Federal Climate Policy
According to the Supreme Court, when statutes are unclear, the President is supposed to make policy judgments. That’s not unconstitutional — it’s just business as usual.
The short answer is a resounding No. Some domestic initiatives obviously do require Congressional approval because they are clearly outside the authority conferred by existing law. But Congress has given the executive branch broad discretion to regulate in many areas, and the executive branch can use that authority for major policy initiatives. The only real …CONTINUE READING
Emmett Center Files Amicus Brief in U.S. Supreme Court GHG Case on Behalf of South Coast Air District
UCLA’s Emmett Center filed an amicus curiae brief yesterday in Utility Air Regulatory Group (UARG) v. EPA, the U.S. Supreme Court case that will determine whether EPA’s greenhouse gas emissions rules under the Prevention of Significant Deterioration section of the Clean Air Act are valid. Arguing on behalf of the South Coast Air Quality …CONTINUE READING
2013 Wasn’t A Good Year for the Opponents of Climate Science
The latest IPCC report proves that scientists are unwavering in their view that human carbon emissions are causing dangerous climate change. In the scientific world, climate denial has no traction. It isn’t gaining traction in the judicial or congressional worlds either. First, the judiciary. A three-judge panel of the D.C. Circuit, headed by a conservative …CONTINUE READING
Although they won’t have immediate impacts, EPA’s proposed rules for new coal plants will indirectly help shape the future of the industry.
There’s an uproar over EPA’s proposed rules for CO2 emissions from new coal plants, even though no one expects anyone to build a new coal plant for at least a decade. I’ve argued (here and here) that the industry won’t have standing to challenge the rules because they won’t have any imminent impact. In fact, …CONTINUE READING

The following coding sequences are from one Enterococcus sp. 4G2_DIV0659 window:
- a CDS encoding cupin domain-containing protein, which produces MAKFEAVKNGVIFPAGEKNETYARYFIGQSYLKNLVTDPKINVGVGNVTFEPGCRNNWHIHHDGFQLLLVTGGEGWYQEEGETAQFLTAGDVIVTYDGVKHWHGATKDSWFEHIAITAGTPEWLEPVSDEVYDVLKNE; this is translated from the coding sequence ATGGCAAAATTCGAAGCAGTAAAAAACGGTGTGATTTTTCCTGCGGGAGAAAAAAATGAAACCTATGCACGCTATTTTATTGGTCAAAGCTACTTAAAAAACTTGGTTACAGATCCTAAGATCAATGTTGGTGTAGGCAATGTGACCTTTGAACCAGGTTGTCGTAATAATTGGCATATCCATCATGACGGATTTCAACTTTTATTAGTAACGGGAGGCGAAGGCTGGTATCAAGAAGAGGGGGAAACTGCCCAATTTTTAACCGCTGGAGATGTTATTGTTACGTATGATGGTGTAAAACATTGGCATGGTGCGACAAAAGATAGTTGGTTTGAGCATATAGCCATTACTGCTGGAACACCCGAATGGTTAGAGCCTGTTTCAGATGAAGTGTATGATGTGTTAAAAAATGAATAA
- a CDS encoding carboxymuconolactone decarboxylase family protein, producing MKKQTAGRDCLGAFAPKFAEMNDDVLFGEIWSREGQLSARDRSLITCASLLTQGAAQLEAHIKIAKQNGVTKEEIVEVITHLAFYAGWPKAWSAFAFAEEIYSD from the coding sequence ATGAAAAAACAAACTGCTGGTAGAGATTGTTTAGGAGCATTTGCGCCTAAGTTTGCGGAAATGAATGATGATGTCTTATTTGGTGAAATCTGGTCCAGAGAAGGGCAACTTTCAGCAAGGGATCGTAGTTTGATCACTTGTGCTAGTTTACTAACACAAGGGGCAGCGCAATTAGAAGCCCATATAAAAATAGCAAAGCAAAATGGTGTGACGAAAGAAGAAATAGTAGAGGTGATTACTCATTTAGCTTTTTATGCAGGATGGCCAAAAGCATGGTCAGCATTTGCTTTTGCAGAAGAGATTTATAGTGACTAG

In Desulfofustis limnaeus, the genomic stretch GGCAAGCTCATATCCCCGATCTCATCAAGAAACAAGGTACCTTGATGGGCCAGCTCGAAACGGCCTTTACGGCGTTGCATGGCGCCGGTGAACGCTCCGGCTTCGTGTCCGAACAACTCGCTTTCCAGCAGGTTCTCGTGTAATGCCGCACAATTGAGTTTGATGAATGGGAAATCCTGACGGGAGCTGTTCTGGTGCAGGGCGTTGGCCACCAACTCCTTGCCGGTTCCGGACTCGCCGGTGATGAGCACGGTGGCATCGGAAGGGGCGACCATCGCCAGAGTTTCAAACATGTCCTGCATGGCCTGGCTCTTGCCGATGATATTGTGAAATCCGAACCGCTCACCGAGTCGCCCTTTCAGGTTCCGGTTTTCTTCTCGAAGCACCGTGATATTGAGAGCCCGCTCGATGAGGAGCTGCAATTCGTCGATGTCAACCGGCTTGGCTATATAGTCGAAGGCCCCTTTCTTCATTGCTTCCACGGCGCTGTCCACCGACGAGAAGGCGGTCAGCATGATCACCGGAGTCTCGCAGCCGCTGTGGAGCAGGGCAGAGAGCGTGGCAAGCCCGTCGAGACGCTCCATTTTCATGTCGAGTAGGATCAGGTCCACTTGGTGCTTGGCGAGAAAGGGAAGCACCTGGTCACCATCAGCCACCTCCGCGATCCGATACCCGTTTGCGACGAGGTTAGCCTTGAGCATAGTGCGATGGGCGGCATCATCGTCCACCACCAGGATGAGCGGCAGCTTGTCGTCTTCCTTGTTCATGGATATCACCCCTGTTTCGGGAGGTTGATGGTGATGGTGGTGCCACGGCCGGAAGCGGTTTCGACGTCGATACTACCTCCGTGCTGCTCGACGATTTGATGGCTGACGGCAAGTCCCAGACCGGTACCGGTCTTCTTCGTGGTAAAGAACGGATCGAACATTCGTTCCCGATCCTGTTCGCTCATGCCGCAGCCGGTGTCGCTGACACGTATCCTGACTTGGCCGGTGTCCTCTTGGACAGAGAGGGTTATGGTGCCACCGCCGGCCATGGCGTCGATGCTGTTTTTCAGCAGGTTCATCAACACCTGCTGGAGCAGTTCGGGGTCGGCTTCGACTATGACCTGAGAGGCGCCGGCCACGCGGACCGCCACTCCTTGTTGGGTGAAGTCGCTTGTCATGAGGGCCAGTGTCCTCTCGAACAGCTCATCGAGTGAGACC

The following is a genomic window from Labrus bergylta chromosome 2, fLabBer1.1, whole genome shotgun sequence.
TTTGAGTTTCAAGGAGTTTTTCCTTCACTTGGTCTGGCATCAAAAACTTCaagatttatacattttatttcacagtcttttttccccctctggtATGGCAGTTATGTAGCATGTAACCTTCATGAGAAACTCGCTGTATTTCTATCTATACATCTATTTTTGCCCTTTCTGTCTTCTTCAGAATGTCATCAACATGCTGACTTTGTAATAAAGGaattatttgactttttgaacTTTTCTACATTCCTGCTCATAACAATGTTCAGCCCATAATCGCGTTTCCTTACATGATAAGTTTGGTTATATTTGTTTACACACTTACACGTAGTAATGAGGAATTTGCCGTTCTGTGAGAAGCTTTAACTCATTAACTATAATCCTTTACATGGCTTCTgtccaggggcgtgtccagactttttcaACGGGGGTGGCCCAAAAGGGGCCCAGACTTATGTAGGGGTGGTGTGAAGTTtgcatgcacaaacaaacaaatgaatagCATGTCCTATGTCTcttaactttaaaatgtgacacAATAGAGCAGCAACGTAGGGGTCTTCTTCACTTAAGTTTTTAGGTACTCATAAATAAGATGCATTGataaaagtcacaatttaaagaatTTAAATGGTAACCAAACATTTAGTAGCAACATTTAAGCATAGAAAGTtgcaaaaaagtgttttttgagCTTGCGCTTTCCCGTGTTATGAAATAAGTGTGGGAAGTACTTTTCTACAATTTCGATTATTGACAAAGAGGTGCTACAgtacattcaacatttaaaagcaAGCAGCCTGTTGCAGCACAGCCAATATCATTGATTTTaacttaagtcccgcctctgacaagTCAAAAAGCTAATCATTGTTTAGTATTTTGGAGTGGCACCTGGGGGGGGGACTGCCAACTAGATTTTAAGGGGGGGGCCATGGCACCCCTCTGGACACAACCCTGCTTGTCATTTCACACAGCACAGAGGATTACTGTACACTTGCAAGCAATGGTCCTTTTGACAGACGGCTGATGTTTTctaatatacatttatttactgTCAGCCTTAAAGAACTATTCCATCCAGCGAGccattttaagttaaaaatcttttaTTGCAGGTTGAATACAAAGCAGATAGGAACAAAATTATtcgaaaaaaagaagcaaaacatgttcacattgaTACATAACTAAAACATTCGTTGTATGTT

Different ways of framing the concept of cap and trade help drive the public debate.
Discussions of cap and trade tend to frame it in various ways, which often skews the debate. These different frameworks guide the thoughts of both supporters and critics, sometimes in surprising ways. There are four different ways to talk about cap and trade, and they tend to lead the debate in very different directions. The …CONTINUE READING
What to know, where to watch
It’s that time again! The United Nations’ COP19/CMP9 Climate Change Conference kicked off this week in Warsaw, the start of two weeks of international discussion on climate change. The conference hosts the parties to the United Nations Framework Convention on Climate Change and the Kyoto Protocol, as a yearly update and check-in on these treaties, …CONTINUE READING
In a previous post I questioned whether anyone would have standing to challenge EPA’s new plant regulations for coal plants, considering that coal plants are current uneconomical anyway due to low natural gas prices. I was pleased that Inside EPA wrote a story about my argument, and even more pleased that the story reported on …CONTINUE READING
EPA has issued rules that will essentially require new coal plants to use carbon capture and sequestration, a technology that has not been implemented at full scale yet. No doubt that coal industry and utilities will try to challenge the rules in court. But they probably lack standing to do so for a simple reason: …CONTINUE READING
Presidential directive holds potential to move federal adaptation efforts forward, but implementation will be the key.
Cross-posted at The Berkeley Blog. Today, President Obama issued an Executive Order intended “to prepare the Nation for the impacts of climate change by undertaking actions to enhance climate preparedness and resilience.” In some respects, this order simply continues ongoing efforts. Under this administration, the executive branch has already been doing a great deal of …CONTINUE READING
Voters would prefer EPA to make climate policy, not Congress. Is that a good thing? Yes and no.
Voters in swing states would prefer that EPA rather than Congress decide on U.S. climate policy. According to a poll commissioned by the League of Conservation Voters, “The voters are much more inclined to trust the Environmental Protection Agency than they are to trust members of Congress” — by a 66-12 margin. Here are my reactions …CONTINUE READING